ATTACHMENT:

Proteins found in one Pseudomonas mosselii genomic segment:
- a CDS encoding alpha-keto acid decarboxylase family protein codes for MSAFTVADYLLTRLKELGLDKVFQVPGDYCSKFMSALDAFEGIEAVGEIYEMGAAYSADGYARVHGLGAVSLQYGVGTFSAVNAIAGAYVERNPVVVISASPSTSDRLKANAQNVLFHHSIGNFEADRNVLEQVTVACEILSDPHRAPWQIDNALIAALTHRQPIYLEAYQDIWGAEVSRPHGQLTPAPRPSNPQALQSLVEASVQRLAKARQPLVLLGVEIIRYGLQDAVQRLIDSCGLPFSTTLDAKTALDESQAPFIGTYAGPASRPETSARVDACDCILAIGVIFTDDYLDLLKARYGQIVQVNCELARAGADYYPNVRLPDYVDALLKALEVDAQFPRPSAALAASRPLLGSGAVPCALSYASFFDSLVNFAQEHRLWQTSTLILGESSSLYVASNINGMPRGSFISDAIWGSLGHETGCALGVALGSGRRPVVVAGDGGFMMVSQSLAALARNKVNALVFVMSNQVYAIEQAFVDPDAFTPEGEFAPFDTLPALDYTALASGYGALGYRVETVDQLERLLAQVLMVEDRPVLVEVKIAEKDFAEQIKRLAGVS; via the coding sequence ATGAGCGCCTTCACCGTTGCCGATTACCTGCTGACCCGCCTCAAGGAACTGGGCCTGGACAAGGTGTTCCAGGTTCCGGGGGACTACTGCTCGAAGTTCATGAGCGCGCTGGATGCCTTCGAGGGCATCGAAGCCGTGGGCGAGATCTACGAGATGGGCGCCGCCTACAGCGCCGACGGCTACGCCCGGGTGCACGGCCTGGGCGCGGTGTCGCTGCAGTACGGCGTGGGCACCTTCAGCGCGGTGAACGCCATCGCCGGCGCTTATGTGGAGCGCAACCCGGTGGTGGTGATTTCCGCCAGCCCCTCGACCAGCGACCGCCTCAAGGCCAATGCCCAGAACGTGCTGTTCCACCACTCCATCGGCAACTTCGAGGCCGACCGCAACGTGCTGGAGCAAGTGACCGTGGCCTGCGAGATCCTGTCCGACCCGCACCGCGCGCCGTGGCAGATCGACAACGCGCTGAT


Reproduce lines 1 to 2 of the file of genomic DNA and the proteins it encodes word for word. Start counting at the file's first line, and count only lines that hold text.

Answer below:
Proteins found in one Pseudomonas mosselii genomic segment:
- a CDS encoding alpha-keto acid decarboxylase family protein codes for MSAFTVADYLLTRLKELGLDKVFQVPGDYCSKFMSALDAFEGIEAVGEIYEMGAAYSADGYARVHGLGAVSLQYGVGTFSAVNAIAGAYVERNPVVVISASPSTSDRLKANAQNVLFHHSIGNFEADRNVLEQVTVACEILSDPHRAPWQIDNALIAALTHRQPIYLEAYQDIWGAEVSRPHGQLTPAPRPSNPQALQSLVEASVQRLAKARQPLVLLGVEIIRYGLQDAVQRLIDSCGLPFSTTLDAKTALDESQAPFIGTYAGPASRPETSARVDACDCILAIGVIFTDDYLDLLKARYGQIVQVNCELARAGADYYPNVRLPDYVDALLKALEVDAQFPRPSAALAASRPLLGSGAVPCALSYASFFDSLVNFAQEHRLWQTSTLILGESSSLYVASNINGMPRGSFISDAIWGSLGHETGCALGVALGSGRRPVVVAGDGGFMMVSQSLAALARNKVNALVFVMSNQVYAIEQAFVDPDAFTPEGEFAPFDTLPALDYTALASGYGALGYRVETVDQLERLLAQVLMVEDRPVLVEVKIAEKDFAEQIKRLAGVS; via the coding sequence ATGAGCGCCTTCACCGTTGCCGATTACCTGCTGACCCGCCTCAAGGAACTGGGCCTGGACAAGGTGTTCCAGGTTCCGGGGGACTACTGCTCGAAGTTCATGAGCGCGCTGGATGCCTTCGAGGGCATCGAAGCCGTGGGCGAGATCTACGAGATGGGCGCCGCCTACAGCGCCGACGGCTACGCCCGGGTGCACGGCCTGGGCGCGGTGTCGCTGCAGTACGGCGTGGGCACCTTCAGCGCGGTGAACGCCATCGCCGGCGCTTATGTGGAGCGCAACCCGGTGGTGGTGATTTCCGCCAGCCCCTCGACCAGCGACCGCCTCAAGGCCAATGCCCAGAACGTGCTGTTCCACCACTCCATCGGCAACTTCGAGGCCGACCGCAACGTGCTGGAGCAAGTGACCGTGGCCTGCGAGATCCTGTCCGACCCGCACCGCGCGCCGTGGCAGATCGACAACGCGCTGAT